Where are all the jobs? | News, Sports, Jobs

James M. Hohman, Mackinac Center for Public Policy

Michigan has lost half of its auto jobs since the turn of this century. But it hasn’t lost anything about half of its total jobs. This is because the state economy is much more complex than its reputation.

Auto manufacturing has not been a great industry for job growth. Michigan has a declining share in a declining market. The state’s share of the auto industry has decreased, as has the total number of jobs in the auto sector.

In 1990, Michigan had 27% of the nation’s auto and auto parts manufacturing jobs. Today that share is 18%. The peak number of auto jobs in Michigan did not come in the mythical post-war golden age that some veterans may be thinking of. The peak occurred in 2000.

The total number of automotive jobs in the United States also peaked in 2000. Michigan suffered a slightly worse job trend than the nation as a whole, but national and state job trends are closely watched. The jobs did not move to another state; all the numbers went up and down together.

Michigan remains the state with the highest production of automobiles. The state produces $30.8 billion worth of auto equipment. The next closest state is Indiana at $16.6 billion. The auto industry as a whole is producing more product, but employing fewer workers.

So where are all the jobs in Michigan?

Michigan remains a great manufacturing state, even outside of the auto industry. Those other industries combine to gain a larger share of the state’s job market. There are 2.5 times more manufacturing jobs outside the auto and auto parts production industries than inside them. These include 31,000 jobs in chemical manufacturing, 10,000 jobs in wood product manufacturing, and 38,000 jobs in food manufacturing. Gray Poupon, for example, comes from a Heinz plant in Holland, MI.

The sector that employs the most people is not even manufacturing. It is the large category of business and professional services that covers many things. Engineering firms, lawyers, accountants, and advertisers are included in that industry. Another 72,000 people work in the operations of the company’s headquarters and everything that is included in “business and business administration”. Some 53,000 janitors and others work in the labeled category “services to buildings and homes”.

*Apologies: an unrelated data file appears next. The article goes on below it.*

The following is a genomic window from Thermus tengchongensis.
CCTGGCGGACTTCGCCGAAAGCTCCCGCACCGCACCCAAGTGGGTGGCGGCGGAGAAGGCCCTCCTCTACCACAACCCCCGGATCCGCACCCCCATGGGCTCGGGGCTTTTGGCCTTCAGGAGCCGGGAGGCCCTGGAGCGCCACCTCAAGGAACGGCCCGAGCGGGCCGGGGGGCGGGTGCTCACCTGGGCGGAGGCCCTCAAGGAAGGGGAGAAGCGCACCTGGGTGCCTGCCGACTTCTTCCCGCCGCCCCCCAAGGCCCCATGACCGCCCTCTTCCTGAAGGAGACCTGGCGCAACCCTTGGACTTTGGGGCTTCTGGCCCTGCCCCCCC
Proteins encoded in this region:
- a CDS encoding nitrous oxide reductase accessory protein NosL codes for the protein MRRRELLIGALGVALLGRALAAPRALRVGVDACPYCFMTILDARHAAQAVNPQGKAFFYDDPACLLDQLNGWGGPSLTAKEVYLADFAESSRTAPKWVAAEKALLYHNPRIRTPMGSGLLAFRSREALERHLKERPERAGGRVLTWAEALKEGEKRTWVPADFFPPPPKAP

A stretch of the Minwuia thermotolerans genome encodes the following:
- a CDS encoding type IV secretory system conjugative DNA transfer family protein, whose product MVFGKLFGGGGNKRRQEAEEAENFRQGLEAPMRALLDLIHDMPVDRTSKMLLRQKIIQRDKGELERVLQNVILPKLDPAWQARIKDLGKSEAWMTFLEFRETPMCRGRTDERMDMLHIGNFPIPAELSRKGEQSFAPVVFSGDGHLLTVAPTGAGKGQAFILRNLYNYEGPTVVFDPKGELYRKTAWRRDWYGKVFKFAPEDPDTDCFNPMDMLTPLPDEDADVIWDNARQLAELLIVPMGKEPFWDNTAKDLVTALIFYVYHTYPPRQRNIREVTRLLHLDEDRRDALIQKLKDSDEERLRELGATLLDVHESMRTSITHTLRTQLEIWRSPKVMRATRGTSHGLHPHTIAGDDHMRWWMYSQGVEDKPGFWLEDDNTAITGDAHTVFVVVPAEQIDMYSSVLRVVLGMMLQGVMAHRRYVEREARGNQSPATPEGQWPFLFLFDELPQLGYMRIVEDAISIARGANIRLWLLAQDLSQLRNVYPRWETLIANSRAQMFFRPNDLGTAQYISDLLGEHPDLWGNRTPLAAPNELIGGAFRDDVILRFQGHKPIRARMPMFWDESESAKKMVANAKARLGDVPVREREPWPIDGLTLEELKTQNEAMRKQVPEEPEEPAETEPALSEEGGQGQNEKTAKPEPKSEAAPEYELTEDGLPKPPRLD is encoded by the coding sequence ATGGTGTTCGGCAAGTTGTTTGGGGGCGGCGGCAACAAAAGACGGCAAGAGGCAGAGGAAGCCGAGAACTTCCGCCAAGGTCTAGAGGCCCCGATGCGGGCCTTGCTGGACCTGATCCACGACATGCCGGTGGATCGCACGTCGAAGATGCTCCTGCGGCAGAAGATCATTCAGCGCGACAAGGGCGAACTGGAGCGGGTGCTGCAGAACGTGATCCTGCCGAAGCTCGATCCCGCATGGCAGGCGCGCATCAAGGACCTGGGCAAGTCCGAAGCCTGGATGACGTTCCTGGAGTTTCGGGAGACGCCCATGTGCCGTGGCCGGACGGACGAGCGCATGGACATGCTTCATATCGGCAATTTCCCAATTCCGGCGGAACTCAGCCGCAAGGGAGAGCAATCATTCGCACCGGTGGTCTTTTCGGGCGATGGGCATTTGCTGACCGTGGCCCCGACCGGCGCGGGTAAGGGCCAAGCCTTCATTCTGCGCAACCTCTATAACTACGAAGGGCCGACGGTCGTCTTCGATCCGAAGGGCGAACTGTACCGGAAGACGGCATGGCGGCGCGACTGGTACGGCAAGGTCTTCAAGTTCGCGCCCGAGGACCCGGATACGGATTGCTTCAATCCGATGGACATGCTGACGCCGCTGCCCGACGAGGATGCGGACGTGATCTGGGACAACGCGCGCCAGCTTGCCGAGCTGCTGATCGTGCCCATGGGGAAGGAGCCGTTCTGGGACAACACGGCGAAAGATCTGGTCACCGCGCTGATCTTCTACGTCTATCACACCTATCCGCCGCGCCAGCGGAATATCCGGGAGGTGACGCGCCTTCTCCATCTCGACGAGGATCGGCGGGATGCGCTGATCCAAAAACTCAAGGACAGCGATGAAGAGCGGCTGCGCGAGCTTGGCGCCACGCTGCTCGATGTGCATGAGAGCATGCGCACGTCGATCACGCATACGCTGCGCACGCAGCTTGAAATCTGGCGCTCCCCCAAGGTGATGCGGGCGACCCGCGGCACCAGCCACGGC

Now there are many more people working in health care. Health fields employ 577,100 and jobs in these fields have grown steadily over time: 29% since 2000.

There are more people working in banks and other financial institutions in Michigan than in car and auto parts manufacturing. Jobs in the sector have increased by 13% since 2000.

That’s just employment. The value of production, all the goods sold and services provided by people in the state, show that Michigan does much more than make vehicles and parts.

The financial industry produces 2.5 times more workers than the automobile industry. And it shouldn’t surprise us to see that the health care industries are also producing more.

People look for shortcuts to understand what drives a state’s economy. Washington, DC is the government. New York is finance. California is cinema. Nevada is gambling. The idea that Michigan bears the fate of the national auto industry is easy shorthand. Except it doesn’t explain much. To repeat: the state has half the auto jobs it did in 2000, but it doesn’t have half the jobs.

What replaced the lost auto jobs? Lots of different things. There are millions of people in Michigan, and if the Great Lakes state were its own country, its output would make it the 34th largest country in the world. People should not expect a simple answer.

The automotive industry is very important. Lots of people trust it, and Michigan continues to lead all 50 states in car manufacturing. Still, we must recognize that our state builds much more than cars and trucks.

Politics is shaped by what people think. Lawmakers give billions to private companies because people confuse headlines with economic data. The auto industry gets preferences in state politics because enough people think it drives the state’s prosperity. If we change that understanding, the policy will continue. So give everything else in the state some credit.

Editor’s note: James M. Hohman is the director of fiscal policy at the Mackinac Center for Public Policy.

Today’s latest news and more in your inbox


Leave a Comment